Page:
There is no definitive time when the Probate process must be started after death. It should be said though that it is important for an Executor or Administrator to start the process as soon as they feel able to and it's also important that deadlines are met. Furthermore, not starting the Probate process at all can have very serious consequences.
For free initial advice and guidance call our Probate Advisors on 03306069584 or contact us online and we will help you.
The process of dealing with someone's affairs following a bereavement can understandably be a difficult time, and different people deal with this in different ways. For some people getting the Probate process started quickly after the death can help them to feel pro-active and start to get closure. Other people though need to take some time to grieve before being in a position to start the Probate process, and that's absolutely fine.
There are some essential things that will need to be done straight away when someone dies. These include making sure that any property is secure and adequately insured and notifying the Department for Work and Pensions (DWP) of the death, so that any benefits are stopped.
There is no set time when the Executors or Administrators of the Estate have to start the Probate process. This said, there are some important timeframes and deadlines to be aware of when considering when to start dealing with Probate.
The Executor's Year
Every Estate is different and will take a different amount of time to administer depending on the complexity of the distribution and the scope of the assets and liabilities (debts). However, there is a general expectation that an Executor or Administrator should complete the Estate administration within one year from the date of death. This is often referred to as "The Executor's Year."
Any cash gifts left in a Will should ordinarily be settled and paid to the appropriate Beneficiaries within the Executor's Year. If the gifts are paid after twelve months from the date of death then the Beneficiaries are entitled to receive interest in addition to their gift, which can be complicated to calculate.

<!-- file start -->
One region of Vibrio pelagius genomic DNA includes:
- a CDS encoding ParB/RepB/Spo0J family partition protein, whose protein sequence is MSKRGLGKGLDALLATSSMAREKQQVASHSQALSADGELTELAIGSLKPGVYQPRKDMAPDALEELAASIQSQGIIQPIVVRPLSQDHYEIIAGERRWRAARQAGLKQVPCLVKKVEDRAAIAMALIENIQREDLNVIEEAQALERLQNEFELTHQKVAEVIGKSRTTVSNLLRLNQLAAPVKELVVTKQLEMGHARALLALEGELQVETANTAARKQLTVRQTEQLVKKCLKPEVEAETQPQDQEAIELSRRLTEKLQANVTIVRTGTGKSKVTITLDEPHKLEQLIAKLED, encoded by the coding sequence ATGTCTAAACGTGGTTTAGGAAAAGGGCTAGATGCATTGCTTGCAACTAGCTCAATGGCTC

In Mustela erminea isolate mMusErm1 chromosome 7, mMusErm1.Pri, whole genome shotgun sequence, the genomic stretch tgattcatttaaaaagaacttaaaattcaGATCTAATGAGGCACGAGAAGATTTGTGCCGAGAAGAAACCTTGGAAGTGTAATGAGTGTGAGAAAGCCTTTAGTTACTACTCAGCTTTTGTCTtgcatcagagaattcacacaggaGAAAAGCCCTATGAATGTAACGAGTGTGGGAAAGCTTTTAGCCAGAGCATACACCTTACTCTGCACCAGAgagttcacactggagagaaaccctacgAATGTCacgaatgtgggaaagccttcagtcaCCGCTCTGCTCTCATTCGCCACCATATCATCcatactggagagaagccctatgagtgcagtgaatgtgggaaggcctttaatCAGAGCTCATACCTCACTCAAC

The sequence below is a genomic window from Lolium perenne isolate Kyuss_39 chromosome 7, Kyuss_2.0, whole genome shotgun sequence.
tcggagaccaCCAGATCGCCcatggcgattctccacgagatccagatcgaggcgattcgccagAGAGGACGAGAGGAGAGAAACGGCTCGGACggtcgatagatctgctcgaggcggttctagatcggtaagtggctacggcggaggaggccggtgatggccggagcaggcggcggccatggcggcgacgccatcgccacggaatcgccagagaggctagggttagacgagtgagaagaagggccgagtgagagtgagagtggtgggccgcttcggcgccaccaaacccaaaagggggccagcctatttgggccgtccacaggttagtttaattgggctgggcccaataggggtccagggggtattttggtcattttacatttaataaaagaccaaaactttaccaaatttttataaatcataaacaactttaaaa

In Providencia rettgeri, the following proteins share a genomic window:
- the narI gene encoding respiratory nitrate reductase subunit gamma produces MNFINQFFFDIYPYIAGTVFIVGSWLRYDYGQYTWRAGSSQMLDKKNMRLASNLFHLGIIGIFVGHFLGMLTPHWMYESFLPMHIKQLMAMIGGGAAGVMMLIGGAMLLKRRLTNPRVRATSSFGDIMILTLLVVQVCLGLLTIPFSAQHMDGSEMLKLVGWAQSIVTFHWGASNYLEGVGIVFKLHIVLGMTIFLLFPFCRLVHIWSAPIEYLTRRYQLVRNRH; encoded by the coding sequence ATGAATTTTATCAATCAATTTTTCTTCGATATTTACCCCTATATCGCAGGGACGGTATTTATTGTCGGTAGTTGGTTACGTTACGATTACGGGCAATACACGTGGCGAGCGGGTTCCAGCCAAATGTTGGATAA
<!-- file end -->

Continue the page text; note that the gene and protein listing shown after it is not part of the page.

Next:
There are numerous reasons why an Estate may take longer than a year to administer, including complex Inheritance Tax situations, lengthy property sales, or missing Beneficiaries. However, there is an expectation that an Executor or Administrator will do everything in their power to administer the Estate within a year.
With our Probate Complete Service we take full responsibility for getting Grant of Probate and dealing with the Legal, Tax (excluding VAT), Property and Estate Administration affairs.
Inheritance Tax Deadlines
Where a Grant of Probate is being applied for, an Inheritance Tax Return will need to be completed and submitted to HM Revenue & Customs (HMRC). This will inform HMRC of the value of the Estate, detailing the assets and liabilities along with a calculation of how much Inheritance Tax is due (or confirmation that no Inheritance Tax is due).
Where there is a requirement for a full Inheritance Tax Return (an IHT400) to be submitted, HMRC give a deadline of twelve months from the date of death to receive the completed return. HMRC are able to charge the Estate penalties for Inheritance Tax Returns which are submitted late.
Where there is Inheritance Tax to pay on an Estate, a large portion of the tax will need to be paid by the end of the sixth month after the date of death. So if a person died on 14th March for example, the Inheritance Tax on their Estate would be due on 30th September. HMRC will charge interest on any tax which is not paid by the deadline, up until the time they receive the tax that's due to them.
It is important then to make the most of the first six months after a person has died to correctly value the Estate and ensure that – if there is tax to pay – arrangements are made to pay this, to reduce the amount of interest that might be added.
Varying an Estate
If any of the Beneficiaries wish to change or redirect their share of an Estate, subject to a number of conditions, they can legally vary the Estate. A Deed of Variation can be drawn up and signed at any time after the date of death, however for the Deed of Variation to be treated as valid for tax purposes, the Deed will need to be signed within two years of the date of death.
If the Deed of Variation is completed outside of this two year window, it can have potentially huge implications on the Inheritance Tax position of the Estate. It can also impact on the Inheritance Tax position for the Beneficiary who is attempting to vary their share.
Get Professional Help to Meet the Deadlines
There's a lot of work involved in Probate, with most Estates requiring 70 to 100 hours of complex tax, legal and administrative work. With our Probate Complete Service, our Probate specialists can take care of this on your behalf, while ensuring that Inheritance Tax is paid on time and that any other deadlines are met.
To speak with a Co-op Probate Advisor call 03306069584 or contact us online and we will call you.